UK crisis brings Azerbaijan’s role in ensuring EU energy security centre-stage

Share Article

The current and future role of Azerbaijan as an energy supply and transit country has been highlighted during a debate in the UK Parliament, organised by The European Azerbaijan Society (TEAS) and hosted by David Hamilton MP.

The parliamentary panel

The UK crisis has refocused attention towards Azerbaijan as a secure energy source

It is good to hear what is happening in Azerbaijan, as the groundbreaking on the Southern Corridor demonstrates that a new source of energy that will soon come on stream.

On 18 November, The European Azerbaijan Society (TEAS) organised a timely debate in Parliament to discuss the future of the UK’s energy supply and how this may be secured in the future.

The debate came at an important time, as the past year has seen the signing of the $45bn final investment decision (FID) between the Azerbaijani government and the BP-led Shah Deniz Consortium.

Most recently, the groundbreaking ceremony on the Southern Gas Corridor took place. Comprising the Trans-Adriatic Pipeline (TAP) and Trans-Anatolian Pipeline (TANAP), this will annually see up to 30bn cu.m (bcm) of Caspian and Central Asian gas being piped direct to an interconnector in Italy, bypassing Russia and ensuring European energy security. It was recently described by José Manuel Barroso, Former President, European Commission, as “a strategic energy avenue for the 21st century with truly geostrategic significance.”

David Hamilton MP, who hosted the debate, explained the background to the current crisis: “The biggest question is security of supply. It has become apparent that there is the potential for blackouts across the UK. Renewable energy technology has a role to play, but the public cannot wait for these systems to be constructed. There have been no regular blackouts in the UK since 1985, and UK politicians are focusing on avoiding such issues.

“When I visited Azerbaijan earlier this year, I became interested by the way in which the BP-led Shah Deniz Consortium is developing its terminals and constructing the Southern Corridor to bring gas to the UK. The UK public expect continuity of supply, and it is the responsibility of government to ensure this.”

Jack Pegoraro, UK Public Affairs Manager, TEAS, said: “The UK was formerly a self-sufficient gas producer. North Sea oil and gas production has fallen by 30 per cent over the past three years, and that the UK will rely on gas imports to satisfy 70 per cent of its needs by 2020. EU energy security affects us, for any price increase impacts prices across Europe. During the summer, many UK nuclear power stations were closed for maintenance, and all coal-fired power stations are being decommissioned over the next four years. Earlier this year, the Didcot B gas-fired power station caught fire. There is very little margin for error in the UK, and more extra capacity is required. There is a genuine potential for blackouts this winter.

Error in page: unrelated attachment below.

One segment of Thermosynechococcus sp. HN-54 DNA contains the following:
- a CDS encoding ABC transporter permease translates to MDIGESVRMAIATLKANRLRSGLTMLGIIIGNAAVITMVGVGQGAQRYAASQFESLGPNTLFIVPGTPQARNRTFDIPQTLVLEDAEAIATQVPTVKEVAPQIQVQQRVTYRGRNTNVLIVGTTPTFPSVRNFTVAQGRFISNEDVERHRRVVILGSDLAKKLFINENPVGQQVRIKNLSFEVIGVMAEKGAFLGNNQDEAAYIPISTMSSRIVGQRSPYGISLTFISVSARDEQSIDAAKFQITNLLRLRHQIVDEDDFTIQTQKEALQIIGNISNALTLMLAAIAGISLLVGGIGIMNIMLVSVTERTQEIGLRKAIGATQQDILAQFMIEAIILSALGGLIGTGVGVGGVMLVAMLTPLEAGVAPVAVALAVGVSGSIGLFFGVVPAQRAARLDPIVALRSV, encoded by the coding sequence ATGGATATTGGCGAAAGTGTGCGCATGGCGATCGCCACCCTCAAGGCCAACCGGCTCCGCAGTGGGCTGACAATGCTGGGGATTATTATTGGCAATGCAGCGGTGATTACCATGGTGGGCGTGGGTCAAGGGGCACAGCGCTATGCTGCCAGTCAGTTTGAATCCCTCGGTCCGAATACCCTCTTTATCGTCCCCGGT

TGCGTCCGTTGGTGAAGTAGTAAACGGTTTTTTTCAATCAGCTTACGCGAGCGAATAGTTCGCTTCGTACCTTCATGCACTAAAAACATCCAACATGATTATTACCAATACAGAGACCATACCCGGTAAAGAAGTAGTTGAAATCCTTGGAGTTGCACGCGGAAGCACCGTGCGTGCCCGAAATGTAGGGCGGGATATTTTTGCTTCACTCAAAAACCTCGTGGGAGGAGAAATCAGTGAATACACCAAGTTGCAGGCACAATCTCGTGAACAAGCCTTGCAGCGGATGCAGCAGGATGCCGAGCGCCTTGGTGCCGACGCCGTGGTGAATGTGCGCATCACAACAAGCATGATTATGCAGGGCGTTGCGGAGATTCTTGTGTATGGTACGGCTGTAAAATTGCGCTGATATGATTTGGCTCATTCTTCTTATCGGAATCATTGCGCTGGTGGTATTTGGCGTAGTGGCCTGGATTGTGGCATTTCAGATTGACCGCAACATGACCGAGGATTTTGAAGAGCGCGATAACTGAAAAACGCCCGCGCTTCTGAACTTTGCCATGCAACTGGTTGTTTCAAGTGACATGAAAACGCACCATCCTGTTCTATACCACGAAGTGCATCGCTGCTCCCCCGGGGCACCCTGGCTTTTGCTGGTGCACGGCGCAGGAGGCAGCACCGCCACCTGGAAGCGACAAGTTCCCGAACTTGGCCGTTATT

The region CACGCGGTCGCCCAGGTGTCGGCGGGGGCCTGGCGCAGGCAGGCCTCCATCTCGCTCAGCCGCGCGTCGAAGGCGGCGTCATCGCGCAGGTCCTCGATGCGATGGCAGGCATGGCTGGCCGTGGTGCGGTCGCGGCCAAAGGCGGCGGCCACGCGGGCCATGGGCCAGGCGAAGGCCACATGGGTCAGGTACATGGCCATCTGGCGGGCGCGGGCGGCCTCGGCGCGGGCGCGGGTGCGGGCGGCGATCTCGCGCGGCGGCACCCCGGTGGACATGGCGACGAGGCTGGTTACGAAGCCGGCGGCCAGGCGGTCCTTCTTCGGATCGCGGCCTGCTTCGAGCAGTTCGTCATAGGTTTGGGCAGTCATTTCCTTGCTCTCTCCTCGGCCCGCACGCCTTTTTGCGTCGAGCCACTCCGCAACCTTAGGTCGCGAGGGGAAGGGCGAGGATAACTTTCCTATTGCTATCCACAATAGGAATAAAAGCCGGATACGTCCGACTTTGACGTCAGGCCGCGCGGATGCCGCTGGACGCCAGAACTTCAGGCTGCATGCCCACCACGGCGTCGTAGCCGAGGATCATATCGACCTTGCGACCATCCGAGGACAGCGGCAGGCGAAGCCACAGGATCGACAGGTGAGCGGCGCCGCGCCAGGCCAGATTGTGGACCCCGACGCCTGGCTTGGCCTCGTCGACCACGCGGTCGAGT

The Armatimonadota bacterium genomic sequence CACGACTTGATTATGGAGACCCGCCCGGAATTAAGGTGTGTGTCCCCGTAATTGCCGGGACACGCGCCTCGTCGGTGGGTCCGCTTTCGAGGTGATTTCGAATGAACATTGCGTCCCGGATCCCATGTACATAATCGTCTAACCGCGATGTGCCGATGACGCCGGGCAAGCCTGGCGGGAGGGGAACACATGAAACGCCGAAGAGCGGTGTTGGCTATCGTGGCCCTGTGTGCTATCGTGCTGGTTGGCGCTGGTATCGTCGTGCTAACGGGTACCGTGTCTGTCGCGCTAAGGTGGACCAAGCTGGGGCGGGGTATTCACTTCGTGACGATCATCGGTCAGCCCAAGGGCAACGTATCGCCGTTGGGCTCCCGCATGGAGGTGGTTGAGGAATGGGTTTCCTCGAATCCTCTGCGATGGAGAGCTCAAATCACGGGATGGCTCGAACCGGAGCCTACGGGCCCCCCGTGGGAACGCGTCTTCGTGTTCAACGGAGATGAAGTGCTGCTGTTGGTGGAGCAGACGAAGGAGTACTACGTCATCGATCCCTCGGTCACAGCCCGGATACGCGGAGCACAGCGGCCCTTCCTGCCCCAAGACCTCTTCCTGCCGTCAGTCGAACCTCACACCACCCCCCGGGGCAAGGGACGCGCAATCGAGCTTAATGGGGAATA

“The situation in Ukraine, and civil war in Libya, have also demonstrated that there is a need for a diversity of sources to satisfy EU energy requirements. It is important to recognise the significance of Azerbaijan as an energy supplier. It is the only country that currently supplies the EU with gas using the South Caucasus pipeline that bypasses Russia. Construction of the Southern Corridor will also further increase the significance of the country.”

Andy Sawford MP, Shadow Minister for Communities and Local Government, commented: “We need to challenge the oligopoly of suppliers around the world. Big political decisions need to be made, and we need a great deal of courage to ensure long-term energy supply security. My recent visit to Ukraine demonstrated that this is an important challenge that needs to be addressed, as EU energy supply and security is at risk. It is good to hear what is happening in Azerbaijan, as the groundbreaking on the Southern Corridor demonstrates that a new source of energy that will soon come on stream. An energy mix is necessary, and we need to change the way that the EU energy market operates.”

Graham Stringer MP, Energy and Climate Change Committee Member, said: “If we take the three objectives of energy policy – supply security, cost minimisation and carbon reduction – we are currently failing. The move to renewable energy is taking an enormous amount of time and effort, and much of the necessary science and technology has not been developed.”

Stephen Kinnock, Prospective Parliamentary Candidate (PPC) for Aberavon, continued: “Overreliance on Russia has demonstrate that there needs to be an integrated energy policy and market across the EU, and this would increase our ability to negotiate with a range of suppliers and achieve energy security. Throughout the EU, the jury is out regarding questions of safety over shale gas, so we are continuing to focus on conventional gas supplies and how energy security relates to our security in a broader sense. Azerbaijan knows this better than any other country.”

Share article on social media or email:

View article via:

Pdf Print

Contact Author

Visit website